Idols of the Theater. The fourth class comprises impediments that arise from one’s uncritical acceptance of false or outmoded systems of thought. The going gets a little more slippery here; to illustrate his point, Bacon writes that “lastly, there are Idols which have immigrated into men’s minds from the various dogmas of philosophies, and also from wrong laws of demonstration. These I call Idols of the Theater, because in my judgment all the received systems are but so many stage plays, representing worlds of their own creation after an unreal and scenic fashion” (Bk I, Aphorism XLIV).1

Come again? Here Bacon is referring to philosophic models or to scientific models based on either unquestioned or mistaken assumptions or on a few casual observations or a single correct insight;2 he especially targets those proffered by the Sophists and Empiricists.2 However, for the purposes of this discussion, these models might best be defined as models of work habits, workflows, or newly evolving models of editing and publishing practice. Because new tools and models—such as Wikis, text and data mining, Web mashups, open access, information commons, self-publishing, and print on demand—have received and continue to receive thorough coverage in the pages of Science Editor and in conference sessions, I simply offer the following:

  • In what ways are my present work habits, work environment, and approaches dysfunctional or outmoded? How might I change them?
  • How do my attachments to established models of scientific editing, publishing, and distribution hinder my openness to newly evolving ideas and models? What might be the origin of these attachments?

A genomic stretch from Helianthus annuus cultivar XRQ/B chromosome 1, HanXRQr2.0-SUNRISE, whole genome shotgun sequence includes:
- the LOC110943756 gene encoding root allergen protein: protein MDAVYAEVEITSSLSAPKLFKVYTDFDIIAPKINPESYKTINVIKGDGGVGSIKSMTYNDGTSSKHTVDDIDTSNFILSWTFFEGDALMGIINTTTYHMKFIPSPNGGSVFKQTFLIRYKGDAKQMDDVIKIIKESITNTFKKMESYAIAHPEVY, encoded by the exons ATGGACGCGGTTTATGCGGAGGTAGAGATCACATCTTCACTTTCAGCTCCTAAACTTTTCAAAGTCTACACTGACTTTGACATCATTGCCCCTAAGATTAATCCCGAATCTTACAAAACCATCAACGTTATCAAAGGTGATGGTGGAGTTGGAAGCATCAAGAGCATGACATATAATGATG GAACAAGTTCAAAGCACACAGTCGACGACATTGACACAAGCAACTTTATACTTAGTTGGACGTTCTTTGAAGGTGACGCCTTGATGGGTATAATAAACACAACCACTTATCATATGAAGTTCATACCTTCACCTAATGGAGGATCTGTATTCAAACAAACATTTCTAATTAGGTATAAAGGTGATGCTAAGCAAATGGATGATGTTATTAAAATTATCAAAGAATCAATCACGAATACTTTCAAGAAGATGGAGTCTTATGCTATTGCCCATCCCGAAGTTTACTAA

• What steps might I take to better assess newly evolving models?
  • What steps might I take to prepare for sudden, dramatic changes in editing and publishing practice?

I know, I know. Many of those questions seem obvious—and as for the four classes of idols, well, does anyone these days really need that much granularity in life? Perhaps. But I’ve found it best to think of the four idols simply as a way to organize familiar questions so that I might access them more freely, a sort of mnemonic framework. Moreover, I’ve found that keeping in mind that the four idols describe essentially universal human impediments can take some of the sting out of the answers that might bubble up out of the murk.

Editors might keep in mind how the four idols operate in the minds of authors, clients, and colleagues; managers can be cognizant of how the idols might influence the work of those they manage. For editors, asking the questions provided here—or others like them—and remaining aware of the four idols is one way to bring home the Bacon.


  1. Bacon F. 1620. The new organon: or true direction concerning the interpretation of nature. [Internet] [cited 2009 Oct 25]. Available at:
  2. Internet encyclopedia of philosophy. Francis Bacon (1561–1628). [Internet] [cited 2009 Oct 25]. Available at:

Philip Sefton is a senior manuscript editor at the Journal of the American Medical Association (JAMA).